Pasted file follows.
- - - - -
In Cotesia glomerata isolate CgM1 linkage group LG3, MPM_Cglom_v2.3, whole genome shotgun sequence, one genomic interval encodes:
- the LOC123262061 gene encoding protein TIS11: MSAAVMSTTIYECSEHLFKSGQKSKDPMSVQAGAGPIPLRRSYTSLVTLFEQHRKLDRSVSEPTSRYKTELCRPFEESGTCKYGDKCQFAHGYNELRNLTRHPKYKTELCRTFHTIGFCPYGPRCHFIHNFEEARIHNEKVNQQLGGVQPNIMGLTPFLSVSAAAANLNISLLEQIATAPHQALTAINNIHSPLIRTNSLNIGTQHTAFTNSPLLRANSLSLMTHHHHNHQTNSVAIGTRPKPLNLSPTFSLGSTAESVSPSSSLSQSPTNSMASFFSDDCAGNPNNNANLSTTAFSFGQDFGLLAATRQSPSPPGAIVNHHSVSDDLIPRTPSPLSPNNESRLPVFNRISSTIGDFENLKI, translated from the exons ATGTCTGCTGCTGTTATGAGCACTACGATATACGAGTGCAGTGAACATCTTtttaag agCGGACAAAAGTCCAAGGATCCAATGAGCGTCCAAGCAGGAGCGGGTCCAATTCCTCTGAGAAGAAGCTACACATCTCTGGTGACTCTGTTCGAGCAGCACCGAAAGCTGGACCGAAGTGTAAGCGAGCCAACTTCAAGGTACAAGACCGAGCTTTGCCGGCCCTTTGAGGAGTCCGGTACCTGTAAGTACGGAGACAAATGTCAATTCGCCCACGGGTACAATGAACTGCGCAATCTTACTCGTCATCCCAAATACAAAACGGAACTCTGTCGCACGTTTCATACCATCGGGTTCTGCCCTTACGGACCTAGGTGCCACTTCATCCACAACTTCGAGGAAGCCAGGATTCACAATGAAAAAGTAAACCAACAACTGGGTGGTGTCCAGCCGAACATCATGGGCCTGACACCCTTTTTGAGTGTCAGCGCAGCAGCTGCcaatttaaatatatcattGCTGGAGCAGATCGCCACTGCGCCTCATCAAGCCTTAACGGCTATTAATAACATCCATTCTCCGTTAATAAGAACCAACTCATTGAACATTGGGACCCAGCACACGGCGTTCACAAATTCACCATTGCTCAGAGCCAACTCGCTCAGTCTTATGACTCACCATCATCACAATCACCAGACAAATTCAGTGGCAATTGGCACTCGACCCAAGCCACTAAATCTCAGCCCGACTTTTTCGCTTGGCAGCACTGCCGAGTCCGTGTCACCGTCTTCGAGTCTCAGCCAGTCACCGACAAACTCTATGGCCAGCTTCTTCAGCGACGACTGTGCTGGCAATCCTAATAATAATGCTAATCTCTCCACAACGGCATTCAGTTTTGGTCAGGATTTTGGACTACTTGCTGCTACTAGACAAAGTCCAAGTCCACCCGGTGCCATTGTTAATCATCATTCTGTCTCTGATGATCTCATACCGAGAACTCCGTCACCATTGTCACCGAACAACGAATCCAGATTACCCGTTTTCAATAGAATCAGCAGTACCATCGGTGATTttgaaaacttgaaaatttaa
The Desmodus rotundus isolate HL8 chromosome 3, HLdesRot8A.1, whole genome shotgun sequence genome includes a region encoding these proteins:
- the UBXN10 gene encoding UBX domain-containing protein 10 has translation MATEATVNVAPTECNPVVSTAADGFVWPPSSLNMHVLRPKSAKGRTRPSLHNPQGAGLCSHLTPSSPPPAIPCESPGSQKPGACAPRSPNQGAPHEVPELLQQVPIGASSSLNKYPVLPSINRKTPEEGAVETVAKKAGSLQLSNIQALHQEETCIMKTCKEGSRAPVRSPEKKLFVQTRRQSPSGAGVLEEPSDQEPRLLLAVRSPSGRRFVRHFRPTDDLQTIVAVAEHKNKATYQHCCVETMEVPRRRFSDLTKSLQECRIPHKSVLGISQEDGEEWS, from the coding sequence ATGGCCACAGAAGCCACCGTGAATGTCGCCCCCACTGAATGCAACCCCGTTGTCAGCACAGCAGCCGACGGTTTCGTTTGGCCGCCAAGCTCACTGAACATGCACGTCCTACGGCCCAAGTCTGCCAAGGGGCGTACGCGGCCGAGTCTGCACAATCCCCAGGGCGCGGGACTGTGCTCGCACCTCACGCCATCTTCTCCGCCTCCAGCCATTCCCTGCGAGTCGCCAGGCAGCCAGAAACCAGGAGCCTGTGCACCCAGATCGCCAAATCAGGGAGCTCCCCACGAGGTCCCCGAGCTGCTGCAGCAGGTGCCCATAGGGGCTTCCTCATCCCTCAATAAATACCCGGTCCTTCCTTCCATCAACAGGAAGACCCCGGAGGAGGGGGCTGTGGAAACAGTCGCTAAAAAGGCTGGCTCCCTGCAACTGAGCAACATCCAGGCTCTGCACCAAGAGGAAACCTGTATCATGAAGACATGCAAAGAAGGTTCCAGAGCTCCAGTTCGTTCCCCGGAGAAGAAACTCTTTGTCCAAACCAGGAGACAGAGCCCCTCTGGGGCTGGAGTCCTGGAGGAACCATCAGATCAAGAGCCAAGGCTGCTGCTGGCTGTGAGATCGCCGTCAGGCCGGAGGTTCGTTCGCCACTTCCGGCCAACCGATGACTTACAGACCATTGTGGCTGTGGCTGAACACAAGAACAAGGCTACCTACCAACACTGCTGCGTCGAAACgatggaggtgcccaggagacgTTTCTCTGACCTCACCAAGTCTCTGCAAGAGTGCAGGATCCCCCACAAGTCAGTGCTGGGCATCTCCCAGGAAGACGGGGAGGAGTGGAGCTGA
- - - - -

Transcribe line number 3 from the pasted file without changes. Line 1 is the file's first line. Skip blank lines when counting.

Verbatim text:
The Desmodus rotundus isolate HL8 chromosome 3, HLdesRot8A.1, whole genome shotgun sequence genome includes a region encoding these proteins: